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Tampa Bay Rays Owner Stuart Sternberg On Payroll: "I don't see it going up next year"

"I don't see it going up next year," Sternberg said. "If anything, this year we borrowed from the next couple years, it's money saved from previous years, and money that was earned last year.

St. Petersburg Times

It'll be interesting to see how this changes if attendance raises this season by more than expected and the Rays go deep in the post-season again. Otherwise it's a situation of good news, bad news. The good news is that the team is deep at every position, meaning holes can be filled through trades or simply standing pat. The bad news is that there might be some cutting to do.

The Rays can conceivably fill at least 22 roster spots next year for 60.2 million, but that's without accounting for raises given to players like B.J. Upton, Jason Bartlett, Dioner Navarro, Grant Balfour, and J.P. Howell through the arbitration process. Salaries like Dan Wheeler (3.5), Bartlett (1.98 with arbitration eligibility likely to raise over 2 mil), and Akinori Iwamura (4.25) combined with the players under control for less make them most likely to be moved. Reid Brignac will make 400k and could play either shortstop or second base. Willy Aybar might be able to take over at second. Middle relievers should be paid like highly fungible assets -- meaning, just like they should be. 

The big salaries are Carlos Pena (10.125 mil), Carl Crawford (10 mil), Pat Burrell (9 mil), and Scott Kazmir (8 mil) while everyone else is below 5 million. Pena, Burrell, and Crawford will all be in the final years of their contracts, meaning the Rays will have to make a decision on each. Honestly, there's a real possibility none of them play with the team beyond 2010. Pena and Burrell are likely nearing the decline in their offensive production, but Crawford is the difficult one. Will Desmond Jennings continue to progress -- and equally as important, stay healthy - - enough to be ready? Can Fernando Perez take over in left?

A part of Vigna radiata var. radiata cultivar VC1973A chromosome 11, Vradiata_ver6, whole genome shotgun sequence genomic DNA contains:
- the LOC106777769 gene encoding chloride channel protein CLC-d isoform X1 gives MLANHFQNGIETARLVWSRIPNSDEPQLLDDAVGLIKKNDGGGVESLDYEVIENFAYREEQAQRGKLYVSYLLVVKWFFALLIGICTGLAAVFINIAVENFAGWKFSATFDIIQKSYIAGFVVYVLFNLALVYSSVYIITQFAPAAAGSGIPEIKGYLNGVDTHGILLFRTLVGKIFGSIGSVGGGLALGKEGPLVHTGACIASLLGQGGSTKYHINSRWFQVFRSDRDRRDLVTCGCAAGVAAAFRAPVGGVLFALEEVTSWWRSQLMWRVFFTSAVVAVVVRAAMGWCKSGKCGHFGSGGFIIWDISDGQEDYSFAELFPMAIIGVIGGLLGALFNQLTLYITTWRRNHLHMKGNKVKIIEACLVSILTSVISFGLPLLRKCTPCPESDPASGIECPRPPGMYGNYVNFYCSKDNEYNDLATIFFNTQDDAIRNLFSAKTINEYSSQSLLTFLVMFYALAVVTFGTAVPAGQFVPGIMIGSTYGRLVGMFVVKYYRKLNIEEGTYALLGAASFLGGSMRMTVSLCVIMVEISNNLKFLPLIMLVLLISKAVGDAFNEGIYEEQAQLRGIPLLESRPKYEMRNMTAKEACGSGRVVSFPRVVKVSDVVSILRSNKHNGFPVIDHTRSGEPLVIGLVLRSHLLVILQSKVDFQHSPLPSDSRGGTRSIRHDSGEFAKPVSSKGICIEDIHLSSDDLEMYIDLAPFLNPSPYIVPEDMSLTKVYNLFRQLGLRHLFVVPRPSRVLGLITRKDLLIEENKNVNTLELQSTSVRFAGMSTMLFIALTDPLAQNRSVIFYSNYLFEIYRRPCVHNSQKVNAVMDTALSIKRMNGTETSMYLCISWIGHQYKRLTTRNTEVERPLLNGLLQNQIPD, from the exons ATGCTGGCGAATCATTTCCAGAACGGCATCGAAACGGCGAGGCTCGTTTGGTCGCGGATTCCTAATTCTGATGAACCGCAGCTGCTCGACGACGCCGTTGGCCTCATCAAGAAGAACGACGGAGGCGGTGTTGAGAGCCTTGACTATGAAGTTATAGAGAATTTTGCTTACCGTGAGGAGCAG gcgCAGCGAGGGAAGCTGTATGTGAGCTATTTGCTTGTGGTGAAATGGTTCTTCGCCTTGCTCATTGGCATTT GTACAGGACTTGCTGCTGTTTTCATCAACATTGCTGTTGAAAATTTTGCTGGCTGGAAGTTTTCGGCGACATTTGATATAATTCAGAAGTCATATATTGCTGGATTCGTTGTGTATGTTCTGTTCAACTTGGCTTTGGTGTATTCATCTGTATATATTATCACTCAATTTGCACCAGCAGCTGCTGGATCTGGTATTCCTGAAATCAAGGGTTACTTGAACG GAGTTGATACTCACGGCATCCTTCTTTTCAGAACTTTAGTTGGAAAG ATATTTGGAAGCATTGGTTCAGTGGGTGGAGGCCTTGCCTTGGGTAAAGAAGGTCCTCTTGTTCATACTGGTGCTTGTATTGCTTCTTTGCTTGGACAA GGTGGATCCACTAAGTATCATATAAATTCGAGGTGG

Crawford's WARs since 2003; 2, 4.7, 4.9, 4.5, 3.3, 2.7. Is there something more than poor luck over the last two years or has Carl already peaked at a young age? Even if you assume Crawford is a 10 < x < 15 run defender, he's a few years over the time when you would start to expect a decline - about a run annually post age-25. There's a million different questions about Crawford and 2009 is going to be absolutely monumental. More on him Monday though.

I understand financial restrictions and low placement on the revenue curve, however I'm not so sure the definitiveness needs to be there. I'm willing to accept that not every player is going to be here beyond his initial few seasons, and I'm fine with that - until it actually happens to someone worthwhile - but this makes you appreciate the Longoria and Shields extensions even more.

Welcome to reality I suppose. We're still going to be competitive, and if there's a front office I would entrust to squeeze the most out of a payroll, it's the one lead by Andrew Friedman.